The Ex-Serviceman Is a Big Post-war Problem
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IN a realistic survey of conditions in the road-transport industry, Mr. J. F. Supplies, of J. A. Webster and Co„ Ltd., who presided at last week's annual general meeting of the Liverpool Cart and Motor Owners' Association, made some interesting observations on tendencies that might develop into real problems in the postwar period.'
He said: " Our induitry seems to have been caught in a rising spiral of wages. Another increase—the fifth of the war—was granted in December last, and another application is at present engaging the attention of the Central Wages Board. These successive applications have no relation whatever to the cost of living. The latter is almost static. . . . The trans--.... port Unions are taking adyantage of the situation to 'etre] up the wages rates of their members.
" Whilst members of this Association were in favour of the main principles of the report of the Perry Conference on the re-organization of the roadtransport industry, they rejected the supposition that our organization should be wound up and the membership transferred to the new carriers' association.: We decided to make the best arrangenients possible for the attachrnent of this organization to the new association—the Road -Haulage • Associa-tion, .
" The result of our representations is a concessionwhich no other association in the country will enjoy—we are to be allowed to preserve our identity and to carry on our local activities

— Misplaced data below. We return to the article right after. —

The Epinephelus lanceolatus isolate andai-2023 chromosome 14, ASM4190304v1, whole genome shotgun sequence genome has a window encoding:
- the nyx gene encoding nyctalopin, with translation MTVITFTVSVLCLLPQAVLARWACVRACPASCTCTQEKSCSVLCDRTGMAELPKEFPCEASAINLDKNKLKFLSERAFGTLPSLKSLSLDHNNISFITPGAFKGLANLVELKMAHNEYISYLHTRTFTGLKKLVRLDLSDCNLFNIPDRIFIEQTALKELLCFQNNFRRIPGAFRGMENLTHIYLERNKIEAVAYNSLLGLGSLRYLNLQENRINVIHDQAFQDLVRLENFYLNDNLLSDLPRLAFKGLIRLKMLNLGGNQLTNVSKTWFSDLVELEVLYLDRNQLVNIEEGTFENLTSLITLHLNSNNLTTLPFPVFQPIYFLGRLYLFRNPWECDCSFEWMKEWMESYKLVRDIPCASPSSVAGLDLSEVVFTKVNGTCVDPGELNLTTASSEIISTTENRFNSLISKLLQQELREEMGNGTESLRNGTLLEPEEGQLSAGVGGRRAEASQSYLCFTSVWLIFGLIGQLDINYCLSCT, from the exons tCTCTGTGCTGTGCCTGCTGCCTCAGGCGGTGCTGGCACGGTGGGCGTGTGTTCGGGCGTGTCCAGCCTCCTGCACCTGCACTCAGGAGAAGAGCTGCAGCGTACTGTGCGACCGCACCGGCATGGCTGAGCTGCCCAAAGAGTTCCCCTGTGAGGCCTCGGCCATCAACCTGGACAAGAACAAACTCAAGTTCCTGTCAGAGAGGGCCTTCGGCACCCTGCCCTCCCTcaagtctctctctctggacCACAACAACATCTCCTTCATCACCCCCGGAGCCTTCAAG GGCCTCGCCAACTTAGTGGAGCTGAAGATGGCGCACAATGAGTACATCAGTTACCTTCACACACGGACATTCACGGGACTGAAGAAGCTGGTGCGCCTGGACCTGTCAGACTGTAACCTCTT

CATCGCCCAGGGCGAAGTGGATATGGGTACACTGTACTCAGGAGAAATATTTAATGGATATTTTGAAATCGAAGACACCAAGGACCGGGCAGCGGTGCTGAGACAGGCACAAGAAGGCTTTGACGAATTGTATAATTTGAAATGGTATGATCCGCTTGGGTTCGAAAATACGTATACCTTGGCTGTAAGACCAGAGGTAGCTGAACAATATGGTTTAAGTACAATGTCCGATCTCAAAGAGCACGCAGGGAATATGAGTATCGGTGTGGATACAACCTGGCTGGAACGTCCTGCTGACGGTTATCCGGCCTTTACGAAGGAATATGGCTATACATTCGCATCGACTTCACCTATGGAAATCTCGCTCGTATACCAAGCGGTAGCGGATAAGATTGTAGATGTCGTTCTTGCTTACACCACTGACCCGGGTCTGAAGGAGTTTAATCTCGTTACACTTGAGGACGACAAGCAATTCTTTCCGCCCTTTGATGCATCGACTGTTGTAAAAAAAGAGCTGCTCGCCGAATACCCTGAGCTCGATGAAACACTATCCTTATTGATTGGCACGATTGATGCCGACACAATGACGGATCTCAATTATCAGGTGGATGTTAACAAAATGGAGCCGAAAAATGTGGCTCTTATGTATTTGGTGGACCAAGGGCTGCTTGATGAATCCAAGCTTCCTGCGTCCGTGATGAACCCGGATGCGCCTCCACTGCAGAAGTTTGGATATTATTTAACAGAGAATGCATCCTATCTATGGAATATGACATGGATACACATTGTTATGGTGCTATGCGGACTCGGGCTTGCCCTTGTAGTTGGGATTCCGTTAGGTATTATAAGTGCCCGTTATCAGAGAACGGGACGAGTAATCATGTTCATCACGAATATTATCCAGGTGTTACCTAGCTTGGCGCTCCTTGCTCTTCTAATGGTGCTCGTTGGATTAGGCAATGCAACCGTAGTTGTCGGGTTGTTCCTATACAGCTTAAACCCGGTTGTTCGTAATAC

and manage our own affairs exactly as we do now."
After referring to the shortage of man-power and the possibility of a wholesome transformation, after the war, in respect of a change-over from horse-drawn transport to road motor vehicles, the speaker went on:— " When the armed Forces are disbanded, there will be returning to civil life many thousands of men who have gained experience in the driving and maintaining of mechanical Vehicles of all kinds.
"Also, the flooding of the labour market with hosts of first-class drivers and Mechanics will make its mark, After the 1914-18 war, hundreds of ex-Servicemen invested their gratuities in vehicles and started business in road h la ."
Mr. Supplies thought that there might be a possibility that the ex-Serviceman might have to fight, not only rail but road-transport operators, in reestablishing himself, " but," he said, " what of public opinion? Is it to be thought that public opinion ‘vill be quiescent, whilst possibly hundreds of ex-Servicemen have their applications for licences rejected by the Traffic
Courts? The influx of hundreds of additional vehicles into the road transport business may have the effect of shattering all the good work which has been put in since the last war to lift
the, status of the industry. On the other hand, it would be churlish for us altogether to close our eyes to the claims of those -returning from the battle-fronts.